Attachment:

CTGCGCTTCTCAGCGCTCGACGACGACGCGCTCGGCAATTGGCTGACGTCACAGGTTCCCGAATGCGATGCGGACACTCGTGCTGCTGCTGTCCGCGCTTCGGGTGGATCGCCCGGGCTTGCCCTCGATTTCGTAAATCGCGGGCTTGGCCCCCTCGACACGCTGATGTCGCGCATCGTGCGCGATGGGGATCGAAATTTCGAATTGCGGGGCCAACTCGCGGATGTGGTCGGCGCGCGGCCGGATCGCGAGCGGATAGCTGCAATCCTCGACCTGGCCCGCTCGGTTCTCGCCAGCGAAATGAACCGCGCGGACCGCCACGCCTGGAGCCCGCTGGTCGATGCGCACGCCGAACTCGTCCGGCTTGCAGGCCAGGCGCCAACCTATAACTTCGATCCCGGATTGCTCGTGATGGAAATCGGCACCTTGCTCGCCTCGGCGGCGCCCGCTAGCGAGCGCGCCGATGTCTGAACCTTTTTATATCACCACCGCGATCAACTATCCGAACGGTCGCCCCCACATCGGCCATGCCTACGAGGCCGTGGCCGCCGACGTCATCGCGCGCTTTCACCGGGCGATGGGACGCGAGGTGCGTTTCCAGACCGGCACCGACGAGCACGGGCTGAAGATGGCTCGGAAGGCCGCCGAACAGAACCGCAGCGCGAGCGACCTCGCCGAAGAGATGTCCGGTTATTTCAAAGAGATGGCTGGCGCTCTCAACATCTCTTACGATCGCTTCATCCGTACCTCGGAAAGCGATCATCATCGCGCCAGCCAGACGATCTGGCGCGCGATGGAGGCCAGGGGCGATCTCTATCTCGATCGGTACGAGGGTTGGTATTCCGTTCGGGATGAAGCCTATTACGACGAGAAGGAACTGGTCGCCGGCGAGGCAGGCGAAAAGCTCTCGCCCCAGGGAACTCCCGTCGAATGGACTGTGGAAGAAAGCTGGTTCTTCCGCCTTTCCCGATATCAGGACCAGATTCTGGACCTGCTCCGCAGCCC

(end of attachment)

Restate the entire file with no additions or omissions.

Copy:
CTGCGCTTCTCAGCGCTCGACGACGACGCGCTCGGCAATTGGCTGACGTCACAGGTTCCCGAATGCGATGCGGACACTCGTGCTGCTGCTGTCCGCGCTTCGGGTGGATCGCCCGGGCTTGCCCTCGATTTCGTAAATCGCGGGCTTGGCCCCCTCGACACGCTGATGTCGCGCATCGTGCGCGATGGGGATCGAAATTTCGAATTGCGGGGCCAACTCGCGGATGTGGTCGGCGCGCGGCCGGATCGCGAGCGGATAGCTGCAATCCTCGACCTGGCCCGCTCGGTTCTCGCCAGCGAAATGAACCGCGCGGACCGCCACGCCTGGAGCCCGCTGGTCGATGCGCACGCCGAACTCGTCCGGCTTGCAGGCCAGGCGCCAACCTATAACTTCGATCCCGGATTGCTCGTGATGGAAATCGGCACCTTGCTCGCCTCGGCGGCGCCCGCTAGCGAGCGCGCCGATGTCTGAACCTTTTTATATCACCACCGCGATCAACTATCCGAACGGTCGCCCCCACATCGGCCATGCCTACGAGGCCGTGGCCGCCGACGTCATCGCGCGCTTTCACCGGGCGATGGGACGCGAGGTGCGTTTCCAGACCGGCACCGACGAGCACGGGCTGAAGATGGCTCGGAAGGCCGCCGAACAGAACCGCAGCGCGAGCGACCTCGCCGAAGAGATGTCCGGTTATTTCAAAGAGATGGCTGGCGCTCTCAACATCTCTTACGATCGCTTCATCCGTACCTCGGAAAGCGATCATCATCGCGCCAGCCAGACGATCTGGCGCGCGATGGAGGCCAGGGGCGATCTCTATCTCGATCGGTACGAGGGTTGGTATTCCGTTCGGGATGAAGCCTATTACGACGAGAAGGAACTGGTCGCCGGCGAGGCAGGCGAAAAGCTCTCGCCCCAGGGAACTCCCGTCGAATGGACTGTGGAAGAAAGCTGGTTCTTCCGCCTTTCCCGATATCAGGACCAGATTCTGGACCTGCTCCGCAGCCC